In Chapter 5, entitled “Speaking about God,” Kwok Pui-lan states the following, which will prove to be worthy of further investigation:
When Asian feminists talk about God, they do not begin with the abstract discussion of the doctrine of the Trinity, the debate on the existence of God, or the affirmation of God as omnipotent, unchanging, and immovable. Rather, they focus on God as the source of life and the creative, sustaining power of the universe.
Here, what Pui-lan makes clear about how Asian feminists do theology is not from a perspective grounded on “abstract discussions” but, instead, is one that places chief importance on the epistemological situation. If the way that Asian feminists do theology comes from, as Pui-lan suggests, a “focus on God as the source of life” in conjunction with recognizing that God is “the creative, sustaining power of the universe,” then it is safe to assume that she is referring to a specific kind of situation—she is referring to an epistemological situation framed a certain, specialized understanding of the ontology of existence. To say that God is “the source of life” means that Pui-lan is not only concerned with moving beyond “abstract discussions” but is chiefly concerned, then, with the concrete, ontological manifestation of the human existence. That is, she is precisely determined to extrapolate from humanity’s ontological existence an understanding about what it means to be human and, therefore, places “abstract discussions” as the foundation upon which to do theology from the bottom up. To be clear, this kind of situation is epistemological, since it uses theology as a τεχηε to develop an existential επιστημη. Pui-lan seems to suggest this through what is clearly a bottom-up approach to theology, an approach that brings to mind the theologies of Paul Tillich, Rudolf Bultmann, and John Macquarrie. However, Pui-lan’s theology is much more political in tone and, accordingly, ventures into a political-theological territory that, among the three aforementioned theologians, only Tillich gestures towards. Like Tillich, Pui-lan’s bottom-up theology has three tent-poles: love, justice, and power—this triangularity comes to bear on the intersectionality of socio-political institutions, systems of knowledge, and being-in-the-world. This kind of bottom-up theology is associated with what I would call a “low hermeneutic” (i.e. a low Christology, a low soteriology, etc) since it is concerned with the concrete ramifications of meaning-making. Pui-lan seems to agree with this, particularly when she takes into account that God is a source of hope and empowerment for “people struggling to acquire basic necessities and human dignity.” As Pui-lan argues, “God is often seen as the compassionate one” focused on the epistemological situation in which people live. For Asian feminists doing theology, God is at the center of all existence, capable of “bring[ing] peace amidst ethnic strife, alienation, and oppression.” To this end, when Asian feminists embark on theology, they do so through a God-talk that, as Pui-lan asserts, is employed in a religiously pluralistic context.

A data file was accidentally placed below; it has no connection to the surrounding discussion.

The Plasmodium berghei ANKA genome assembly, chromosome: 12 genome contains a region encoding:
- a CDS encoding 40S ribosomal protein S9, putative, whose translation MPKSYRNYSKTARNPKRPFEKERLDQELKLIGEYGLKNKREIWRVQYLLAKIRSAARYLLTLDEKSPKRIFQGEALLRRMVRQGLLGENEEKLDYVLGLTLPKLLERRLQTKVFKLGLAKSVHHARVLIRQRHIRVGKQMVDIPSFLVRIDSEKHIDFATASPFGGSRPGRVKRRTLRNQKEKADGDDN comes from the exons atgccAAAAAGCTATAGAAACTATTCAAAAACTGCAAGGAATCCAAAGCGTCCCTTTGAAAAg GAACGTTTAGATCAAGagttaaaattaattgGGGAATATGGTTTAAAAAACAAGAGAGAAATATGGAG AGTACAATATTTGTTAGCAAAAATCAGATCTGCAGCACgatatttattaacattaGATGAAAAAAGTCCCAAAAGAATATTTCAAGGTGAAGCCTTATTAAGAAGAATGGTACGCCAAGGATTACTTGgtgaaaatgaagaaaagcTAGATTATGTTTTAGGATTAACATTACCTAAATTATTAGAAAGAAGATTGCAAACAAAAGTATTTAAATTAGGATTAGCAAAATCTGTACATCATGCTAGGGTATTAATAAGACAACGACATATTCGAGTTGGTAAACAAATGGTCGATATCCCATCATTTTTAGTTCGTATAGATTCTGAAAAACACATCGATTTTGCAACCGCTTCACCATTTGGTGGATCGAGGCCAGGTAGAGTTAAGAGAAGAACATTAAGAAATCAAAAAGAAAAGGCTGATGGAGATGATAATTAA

Kwok Pui-lan, Introducing Asian Feminist Theology (Sheffield, UK: Sheffield Academic Press Ltd., 2000), 66.